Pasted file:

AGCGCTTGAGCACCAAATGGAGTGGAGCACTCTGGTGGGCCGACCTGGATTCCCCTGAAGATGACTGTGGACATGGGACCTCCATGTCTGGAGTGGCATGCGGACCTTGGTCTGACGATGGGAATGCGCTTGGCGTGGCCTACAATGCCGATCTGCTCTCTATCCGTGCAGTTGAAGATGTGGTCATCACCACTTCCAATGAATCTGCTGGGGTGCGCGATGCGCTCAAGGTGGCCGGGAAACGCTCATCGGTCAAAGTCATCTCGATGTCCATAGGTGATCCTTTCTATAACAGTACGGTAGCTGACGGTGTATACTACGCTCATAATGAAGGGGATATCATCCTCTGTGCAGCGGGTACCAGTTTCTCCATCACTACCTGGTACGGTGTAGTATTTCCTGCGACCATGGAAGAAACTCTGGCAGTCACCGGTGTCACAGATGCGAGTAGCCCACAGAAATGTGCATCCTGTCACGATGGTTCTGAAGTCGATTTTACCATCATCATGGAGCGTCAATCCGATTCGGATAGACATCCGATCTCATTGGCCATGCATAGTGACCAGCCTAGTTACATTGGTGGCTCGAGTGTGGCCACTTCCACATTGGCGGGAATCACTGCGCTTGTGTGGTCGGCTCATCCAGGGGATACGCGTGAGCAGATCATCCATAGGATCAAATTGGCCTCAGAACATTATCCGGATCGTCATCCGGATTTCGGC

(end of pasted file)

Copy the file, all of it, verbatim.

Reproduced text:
AGCGCTTGAGCACCAAATGGAGTGGAGCACTCTGGTGGGCCGACCTGGATTCCCCTGAAGATGACTGTGGACATGGGACCTCCATGTCTGGAGTGGCATGCGGACCTTGGTCTGACGATGGGAATGCGCTTGGCGTGGCCTACAATGCCGATCTGCTCTCTATCCGTGCAGTTGAAGATGTGGTCATCACCACTTCCAATGAATCTGCTGGGGTGCGCGATGCGCTCAAGGTGGCCGGGAAACGCTCATCGGTCAAAGTCATCTCGATGTCCATAGGTGATCCTTTCTATAACAGTACGGTAGCTGACGGTGTATACTACGCTCATAATGAAGGGGATATCATCCTCTGTGCAGCGGGTACCAGTTTCTCCATCACTACCTGGTACGGTGTAGTATTTCCTGCGACCATGGAAGAAACTCTGGCAGTCACCGGTGTCACAGATGCGAGTAGCCCACAGAAATGTGCATCCTGTCACGATGGTTCTGAAGTCGATTTTACCATCATCATGGAGCGTCAATCCGATTCGGATAGACATCCGATCTCATTGGCCATGCATAGTGACCAGCCTAGTTACATTGGTGGCTCGAGTGTGGCCACTTCCACATTGGCGGGAATCACTGCGCTTGTGTGGTCGGCTCATCCAGGGGATACGCGTGAGCAGATCATCCATAGGATCAAATTGGCCTCAGAACATTATCCGGATCGTCATCCGGATTTCGGC